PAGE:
Meicheng Chi’s dreamy pencil drawings help her to connect with her emotions

New York-based artist, illustrator, and designer Meicheng Chi creates beautiful coloured pencil pictures that capture the images of her dreams. These artworks also help her to navigate difficult feelings in a way that feels genuine.

For Meicheng Chi, drawing feels as natural as talking. Having been raised by artistic parents who encouraged her to get creative with everything, from paper to books and walls, drawing now feels like the most natural and intuitive way for Meicheng to express herself.

This outlook was only honed during her time at the Rhode Island School of Design, where she studied Industrial Design. Here, Meicheng was exposed to new tools and workrooms that allowed her to get messy and experiment. It was while studying drawing courses that she found a new way to connect with herself and communicate with others through her artwork.

“Drawing lets me navigate and connect with my emotions,” she tells Creative Boom. “I became more fearless facing negative emotions because I know that through drawing, they will melt into the air and become colour and pencil strokes that I can hug and keep.”

Originally from China, Meicheng credits her parents with being the biggest artistic inspirations in her life. Her mother bought Meicheng many painting books featuring great artists such as Egon Schiele, Henri Matisse, and Henry Darger, as well as many DVDs of seminal animated movies.

“I still remember watching Spirited Away when I was a kid, and I got so scared, but I think the exposure to these amazing works became an inspiration for me deep inside,” Meicheng adds. “My dad always shares great films and designs with me and shows so much love and passion for my work.”

At the heart of Meicheng’s drawings are dreams. Created meticulously by scribbling with coloured pencils, these artworks were inspired by a dream she had about her great-grandfather’s house. In it, she was standing in his kitchen when she saw birds flying by. But when she turned around to look back at them, they had become flat patterns on the window.”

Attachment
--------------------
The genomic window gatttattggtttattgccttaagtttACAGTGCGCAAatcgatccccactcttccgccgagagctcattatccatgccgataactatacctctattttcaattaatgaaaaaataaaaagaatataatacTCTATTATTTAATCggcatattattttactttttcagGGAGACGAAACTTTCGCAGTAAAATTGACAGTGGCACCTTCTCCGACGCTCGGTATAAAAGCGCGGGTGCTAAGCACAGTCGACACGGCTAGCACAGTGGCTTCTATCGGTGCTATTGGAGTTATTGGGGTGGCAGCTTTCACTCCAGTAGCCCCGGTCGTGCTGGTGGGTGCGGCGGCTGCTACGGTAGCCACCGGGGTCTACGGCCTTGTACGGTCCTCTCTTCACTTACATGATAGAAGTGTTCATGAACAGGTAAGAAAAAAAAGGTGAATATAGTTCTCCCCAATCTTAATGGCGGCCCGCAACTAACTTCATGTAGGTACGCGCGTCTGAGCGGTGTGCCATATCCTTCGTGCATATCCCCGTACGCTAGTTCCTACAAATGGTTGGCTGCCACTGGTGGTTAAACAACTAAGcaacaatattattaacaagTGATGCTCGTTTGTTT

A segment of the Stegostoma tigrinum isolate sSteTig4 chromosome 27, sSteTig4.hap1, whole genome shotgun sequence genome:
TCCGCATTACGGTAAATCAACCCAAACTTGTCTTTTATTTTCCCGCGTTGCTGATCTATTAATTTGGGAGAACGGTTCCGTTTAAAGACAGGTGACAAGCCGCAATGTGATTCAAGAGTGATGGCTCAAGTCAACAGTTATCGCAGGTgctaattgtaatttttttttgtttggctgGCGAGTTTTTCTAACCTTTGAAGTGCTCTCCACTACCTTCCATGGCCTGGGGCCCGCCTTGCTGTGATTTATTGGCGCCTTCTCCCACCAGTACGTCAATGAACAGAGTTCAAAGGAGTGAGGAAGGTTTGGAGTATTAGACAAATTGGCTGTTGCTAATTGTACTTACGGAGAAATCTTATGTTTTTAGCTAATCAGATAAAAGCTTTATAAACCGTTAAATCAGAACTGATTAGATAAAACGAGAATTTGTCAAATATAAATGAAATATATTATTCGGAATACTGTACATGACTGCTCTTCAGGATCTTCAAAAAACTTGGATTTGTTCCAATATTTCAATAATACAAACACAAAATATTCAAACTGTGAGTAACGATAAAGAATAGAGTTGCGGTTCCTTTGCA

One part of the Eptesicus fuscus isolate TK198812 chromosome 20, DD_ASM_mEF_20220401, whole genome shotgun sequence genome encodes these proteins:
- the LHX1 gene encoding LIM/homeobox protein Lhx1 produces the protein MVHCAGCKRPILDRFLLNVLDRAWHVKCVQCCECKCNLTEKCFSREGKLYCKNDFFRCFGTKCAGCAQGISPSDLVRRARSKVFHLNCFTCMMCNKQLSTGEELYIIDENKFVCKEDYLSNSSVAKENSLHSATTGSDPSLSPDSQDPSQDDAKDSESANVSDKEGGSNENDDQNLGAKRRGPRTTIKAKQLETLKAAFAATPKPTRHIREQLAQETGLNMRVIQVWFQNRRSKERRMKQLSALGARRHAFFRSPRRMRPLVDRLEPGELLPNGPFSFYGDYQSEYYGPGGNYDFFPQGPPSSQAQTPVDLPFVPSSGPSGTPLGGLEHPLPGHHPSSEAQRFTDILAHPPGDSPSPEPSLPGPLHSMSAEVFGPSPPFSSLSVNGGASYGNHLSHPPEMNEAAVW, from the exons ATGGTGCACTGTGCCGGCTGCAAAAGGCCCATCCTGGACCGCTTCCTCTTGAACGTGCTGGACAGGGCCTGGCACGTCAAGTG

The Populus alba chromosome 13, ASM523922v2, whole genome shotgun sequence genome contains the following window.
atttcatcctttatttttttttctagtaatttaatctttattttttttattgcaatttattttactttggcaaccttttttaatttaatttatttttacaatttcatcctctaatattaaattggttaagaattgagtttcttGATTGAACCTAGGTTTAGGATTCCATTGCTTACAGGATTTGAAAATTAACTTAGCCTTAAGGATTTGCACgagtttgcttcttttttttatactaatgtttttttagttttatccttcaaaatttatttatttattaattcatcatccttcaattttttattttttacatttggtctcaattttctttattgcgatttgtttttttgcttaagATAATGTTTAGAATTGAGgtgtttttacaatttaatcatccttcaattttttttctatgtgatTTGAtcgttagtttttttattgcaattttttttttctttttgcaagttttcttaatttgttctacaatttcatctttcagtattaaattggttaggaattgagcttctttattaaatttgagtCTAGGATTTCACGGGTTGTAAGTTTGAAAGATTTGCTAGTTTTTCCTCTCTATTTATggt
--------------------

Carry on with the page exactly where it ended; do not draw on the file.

“I was half-awake, but the images were so vivid, soft and touching,” she says. “I wanted to record the lines, colours and burst of emotions I felt in that dream, so I turned to colour pencils.” The rest, as they say, is history.

Sleep, it seems, is a huge influence on Meicheng’s work. Besides dreams, she also compares the act of drawing to sleep talking, as both are moments where half-awake memories are their most vivid. “In dreams, I can fly over water and land in just a few minutes, with various thoughts overlapping with my imagination,” she says. “Emotions and memories can melt onto paper and fly out of the window…”

She adds that the romantic images of her dreams are gentle and fresh with the smell of grass. “Sleeping is like a bridge that carries my unconsciousness into unknown images and stories or lets those images reach my consciousness,” she adds. “When I draw, it feels the same way. I fold and unfold my memories, keeping and hugging every little folded line, moments in my life or imagination.”

Colour pencils suit Meicheng’s work style because she can quickly capture stories and images from her unconscious memories before they slip away. “Colour pencils are like a translator who speaks my language to the paper,” she reveals. I love the softness created by the media and the little gaps between each stroke.”

As for the memories that Meicheng wants to capture, these include things she’s afraid to lose, such as rooms or people or boring, mundane details from everyday life. ” I want to remember the feelings and emotions that burst out when I encounter or touch these things,” she explains, “or the temperature and texture of certain people in coloured light.”

Besides dreams, Meicheng also has a curious passion for chairs, which frequently appear in her work. “Once I passed a workroom in my college, I saw a chair through the small window, and I felt an electric shock; it felt like it was alive,” she says. I like how chairs seem to be talking but never talk too much.”

This interest in chairs forms the basis of one of her favourite projects, a zine titled A Love Letter to My Chairs. In it, Meicheng has assembled romantic letters, poems, and diary entries written about her beloved furniture items, complete with accompanying artwork.

“I also love any project where I collaborate with different artists or designers,” she concludes. “They’re always bursting exciting and inspiring sparkles that are precious to me.”

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